"He asked me to have a cigarette in the piazza. We ended up talking for three hours and came back to the party as changed people," Mazar says of meeting Corcos at a mutual friend's party in Florence more than 15 years ago. "I spent the rest of my summer with him in Europe, and he started cooking for me. That really sealed the deal. I knew I wasn't going to say goodbye to him."
Mazar and Corcos's fairy-tale romance may sound familiar, but their union was anything but conventional. Corcos was a motorcycle-riding Tuscan musician with a flair for cooking, and Mazar a successful Brooklyn-born actress known today for her roles in Goodfellas and Entourage, and her work as Madonna's makeup artist. After Corcos left Italy behind and the two traveled back to L.A., they got married, bought a house and were pregnant with their first daughter within a year.
Today, they've moved their family back to Mazar's old neighborhood, Brooklyn. While Mazar is still acting, Corcos grows his own career as a chef and shop owner. Still, they couldn't be more in sync. The meshing of Mazar's high-energy personality and New York upbringing with Corcos's laid-back, patient Italian heritage comes naturally, and it's helped define the life they lead. (See their favorite product picks below.)
With Corcos operating their Park Slope café and restaurant and Mazar juggling a busy shooting schedule for TV Land's Younger, pulling it all off isn't always easy. "We always have each others' backs," Corcos explains. "If one of us has to be away for a while, we're always going to be covered. It's about balance."
Nowhere is that balance more evident than in their work together on Extra Virgin, the James Beard Award-winning series they created for Cooking Channel. The show, which Mazar describes as a docu-soap, chronicles their lives in L.A. and New York over six seasons, focusing on food, comedy and family.
Playing on their own strengths as a TV veteran and an experienced cook, respectively, Mazar took control of writing and executing, while Corcos cooked signature Italian dishes. Together, they created the format for a cooking show that had never been done before: something far from reality TV, with an honesty and authenticity only they could have produced.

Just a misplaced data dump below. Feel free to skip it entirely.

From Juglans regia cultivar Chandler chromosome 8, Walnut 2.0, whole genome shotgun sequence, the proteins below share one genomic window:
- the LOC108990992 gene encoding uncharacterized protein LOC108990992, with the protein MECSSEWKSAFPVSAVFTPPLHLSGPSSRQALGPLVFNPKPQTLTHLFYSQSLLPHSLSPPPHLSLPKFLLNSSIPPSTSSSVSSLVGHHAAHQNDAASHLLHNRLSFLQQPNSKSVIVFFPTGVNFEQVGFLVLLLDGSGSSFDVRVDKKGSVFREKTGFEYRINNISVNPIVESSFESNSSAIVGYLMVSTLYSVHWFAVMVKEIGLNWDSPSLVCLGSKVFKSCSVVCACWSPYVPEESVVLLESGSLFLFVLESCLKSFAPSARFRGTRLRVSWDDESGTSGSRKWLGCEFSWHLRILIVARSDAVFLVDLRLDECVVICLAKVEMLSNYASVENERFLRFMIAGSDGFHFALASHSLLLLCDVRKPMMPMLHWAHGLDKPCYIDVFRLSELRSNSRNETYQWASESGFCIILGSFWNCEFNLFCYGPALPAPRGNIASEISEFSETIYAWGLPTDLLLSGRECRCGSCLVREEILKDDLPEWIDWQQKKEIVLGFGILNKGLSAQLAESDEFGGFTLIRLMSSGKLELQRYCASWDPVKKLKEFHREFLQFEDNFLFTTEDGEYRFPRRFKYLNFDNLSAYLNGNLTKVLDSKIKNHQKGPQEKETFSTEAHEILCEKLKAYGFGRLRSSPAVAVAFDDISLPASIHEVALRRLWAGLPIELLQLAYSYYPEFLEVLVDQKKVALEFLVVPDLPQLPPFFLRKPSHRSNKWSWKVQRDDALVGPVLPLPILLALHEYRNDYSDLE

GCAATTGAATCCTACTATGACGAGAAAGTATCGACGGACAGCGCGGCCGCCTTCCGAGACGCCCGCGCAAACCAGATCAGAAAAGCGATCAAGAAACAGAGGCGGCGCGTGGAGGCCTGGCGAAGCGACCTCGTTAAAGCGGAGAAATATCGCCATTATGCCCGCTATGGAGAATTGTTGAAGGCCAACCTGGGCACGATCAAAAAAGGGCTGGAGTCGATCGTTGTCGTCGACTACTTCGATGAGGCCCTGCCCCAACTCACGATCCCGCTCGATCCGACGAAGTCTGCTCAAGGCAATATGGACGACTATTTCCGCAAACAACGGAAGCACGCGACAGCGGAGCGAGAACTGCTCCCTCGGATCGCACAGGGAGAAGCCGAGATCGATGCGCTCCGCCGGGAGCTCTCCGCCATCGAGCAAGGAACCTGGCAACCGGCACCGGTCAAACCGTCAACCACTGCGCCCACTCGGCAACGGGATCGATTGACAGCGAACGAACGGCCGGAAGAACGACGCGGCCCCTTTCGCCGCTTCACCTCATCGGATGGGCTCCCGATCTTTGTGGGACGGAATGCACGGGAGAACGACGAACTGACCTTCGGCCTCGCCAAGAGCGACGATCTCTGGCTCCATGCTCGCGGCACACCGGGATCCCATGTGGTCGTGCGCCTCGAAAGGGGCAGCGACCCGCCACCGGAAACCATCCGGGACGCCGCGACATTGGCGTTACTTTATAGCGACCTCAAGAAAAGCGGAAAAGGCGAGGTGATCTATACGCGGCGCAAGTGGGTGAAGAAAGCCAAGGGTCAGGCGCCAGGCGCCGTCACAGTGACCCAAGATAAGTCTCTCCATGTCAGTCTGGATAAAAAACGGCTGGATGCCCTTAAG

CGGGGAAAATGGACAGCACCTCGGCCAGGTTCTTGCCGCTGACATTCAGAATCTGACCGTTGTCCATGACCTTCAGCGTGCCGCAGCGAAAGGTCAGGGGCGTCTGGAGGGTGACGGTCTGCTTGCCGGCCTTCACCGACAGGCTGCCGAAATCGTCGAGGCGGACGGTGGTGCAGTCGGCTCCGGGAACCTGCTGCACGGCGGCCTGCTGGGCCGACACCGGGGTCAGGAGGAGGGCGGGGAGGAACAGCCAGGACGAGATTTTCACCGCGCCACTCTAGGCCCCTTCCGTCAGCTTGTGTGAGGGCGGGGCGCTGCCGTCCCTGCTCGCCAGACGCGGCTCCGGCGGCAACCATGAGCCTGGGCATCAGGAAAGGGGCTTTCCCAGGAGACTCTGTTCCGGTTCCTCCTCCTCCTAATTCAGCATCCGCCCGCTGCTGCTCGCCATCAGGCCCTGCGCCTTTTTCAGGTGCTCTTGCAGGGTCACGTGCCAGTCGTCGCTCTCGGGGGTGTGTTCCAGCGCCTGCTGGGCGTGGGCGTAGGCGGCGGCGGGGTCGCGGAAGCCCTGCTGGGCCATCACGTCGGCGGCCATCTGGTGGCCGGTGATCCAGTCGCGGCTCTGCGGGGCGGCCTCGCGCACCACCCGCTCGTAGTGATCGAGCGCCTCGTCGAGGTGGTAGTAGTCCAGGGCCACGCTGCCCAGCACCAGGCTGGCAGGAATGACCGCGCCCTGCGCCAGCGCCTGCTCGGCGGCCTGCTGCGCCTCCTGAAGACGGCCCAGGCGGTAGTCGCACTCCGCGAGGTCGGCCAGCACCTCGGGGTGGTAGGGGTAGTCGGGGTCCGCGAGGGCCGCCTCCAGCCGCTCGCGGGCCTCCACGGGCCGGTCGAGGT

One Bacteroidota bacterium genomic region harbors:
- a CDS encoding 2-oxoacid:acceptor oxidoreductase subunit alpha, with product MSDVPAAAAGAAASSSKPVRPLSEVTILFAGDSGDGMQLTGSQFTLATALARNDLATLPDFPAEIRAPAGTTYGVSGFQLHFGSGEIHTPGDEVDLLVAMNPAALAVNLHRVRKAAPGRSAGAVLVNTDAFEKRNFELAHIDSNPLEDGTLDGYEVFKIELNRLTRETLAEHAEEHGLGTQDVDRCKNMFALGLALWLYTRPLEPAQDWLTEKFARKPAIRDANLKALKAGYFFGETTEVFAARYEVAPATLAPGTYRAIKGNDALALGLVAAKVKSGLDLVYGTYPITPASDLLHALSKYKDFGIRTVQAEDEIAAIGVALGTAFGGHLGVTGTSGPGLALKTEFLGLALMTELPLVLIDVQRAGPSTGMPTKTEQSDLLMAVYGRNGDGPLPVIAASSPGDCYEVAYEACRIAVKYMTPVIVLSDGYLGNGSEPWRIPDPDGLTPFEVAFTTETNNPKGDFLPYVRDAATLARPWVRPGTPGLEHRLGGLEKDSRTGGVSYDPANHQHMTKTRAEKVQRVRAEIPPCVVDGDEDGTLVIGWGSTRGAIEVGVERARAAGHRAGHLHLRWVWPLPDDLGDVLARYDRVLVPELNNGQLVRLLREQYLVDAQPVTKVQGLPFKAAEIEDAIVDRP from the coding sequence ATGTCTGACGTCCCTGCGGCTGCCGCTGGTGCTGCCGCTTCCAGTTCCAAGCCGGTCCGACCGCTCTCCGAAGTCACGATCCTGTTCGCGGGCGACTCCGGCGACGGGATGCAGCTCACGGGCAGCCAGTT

"There's a poetry in the story we want to tell," Mazar says, "and Gabriele helped us get there with a lot of patience and compromise. I'm a high-energy person who always wanted to take control, and he's an Italian who takes too long to get to the point. We make a great team."
As for that Beard Award this year?
Corcos says, "Ultimately, the secret is that the project was born out of love. We started out in a very humble way: We just wanted to spend time in the kitchen together."
Although Extra Virgin's run has come to an end, the two still find plenty of time to cook together. And though their daughter's school schedule prevents them from traveling to Italy as often as they'd like, they work hard to bring pieces of Italian culture back to Brooklyn with them.
As Corcos describes it, "There's the drive of urban life, of never stopping, and living to work and to move forward, and then there's the Italian way: the joy of a fireplace, a roof over your head and a few fields where you can pick your lettuce. The combination is a lifestyle we've been able to maintain together over the years."
From the trusty Bialetti coffee pot that wakes them up each morning to the go-to olive oil that's almost as good as Mama's homemade stuff, Corcos and Mazar keep Italy close at heart, even from afar in Brooklyn. At his shop, Corcos cooks family dishes that define his heritage, striving to find the opportunity to bring business back to his Italian home.
Frankly, we can't wait to visit.
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